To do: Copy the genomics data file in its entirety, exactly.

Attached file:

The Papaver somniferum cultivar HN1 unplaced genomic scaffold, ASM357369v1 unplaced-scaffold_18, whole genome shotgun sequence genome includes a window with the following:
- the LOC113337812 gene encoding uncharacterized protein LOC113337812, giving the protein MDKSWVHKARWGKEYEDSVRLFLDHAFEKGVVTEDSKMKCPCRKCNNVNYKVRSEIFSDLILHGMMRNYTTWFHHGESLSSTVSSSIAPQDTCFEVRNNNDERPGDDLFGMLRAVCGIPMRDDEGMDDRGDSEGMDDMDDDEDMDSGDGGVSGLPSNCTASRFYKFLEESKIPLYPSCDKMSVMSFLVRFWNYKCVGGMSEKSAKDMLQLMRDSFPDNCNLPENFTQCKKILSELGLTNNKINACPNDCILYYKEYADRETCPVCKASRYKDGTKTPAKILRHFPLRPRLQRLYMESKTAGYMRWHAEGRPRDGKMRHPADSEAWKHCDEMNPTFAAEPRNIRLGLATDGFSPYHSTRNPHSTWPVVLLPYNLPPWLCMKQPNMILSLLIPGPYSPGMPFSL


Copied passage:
The Papaver somniferum cultivar HN1 unplaced genomic scaffold, ASM357369v1 unplaced-scaffold_18, whole genome shotgun sequence genome includes a window with the following:
- the LOC113337812 gene encoding uncharacterized protein LOC113337812, giving the protein MDKSWVHKARWGKEYEDSVRLFLDHAFEKGVVTEDSKMKCPCRKCNNVNYKVRSEIFSDLILHGMMRNYTTWFHHGESLSSTVSSSIAPQDTCFEVRNNNDERPGDDLFGMLRAVCGIPMRDDEGMDDRGDSEGMDDMDDDEDMDSGDGGVSGLPSNCTASRFYKFLEESKIPLYPSCDKMSVMSFLVRFWNYKCVGGMSEKSAKDMLQLMRDSFPDNCNLPENFTQCKKILSELGLTNNKINACPNDCILYYKEYADRETCPVCKASRYKDGTKTPAKILRHFPLRPRLQRLYMESKTAGYMRWHAEGRPRDGKMRHPADSEAWKHCDEMNPTFAAEPRNIRLGLATDGFSPYHSTRNPHSTWPVVLLPYNLPPWLCMKQPNMILSLLIPGPYSPGMPFSL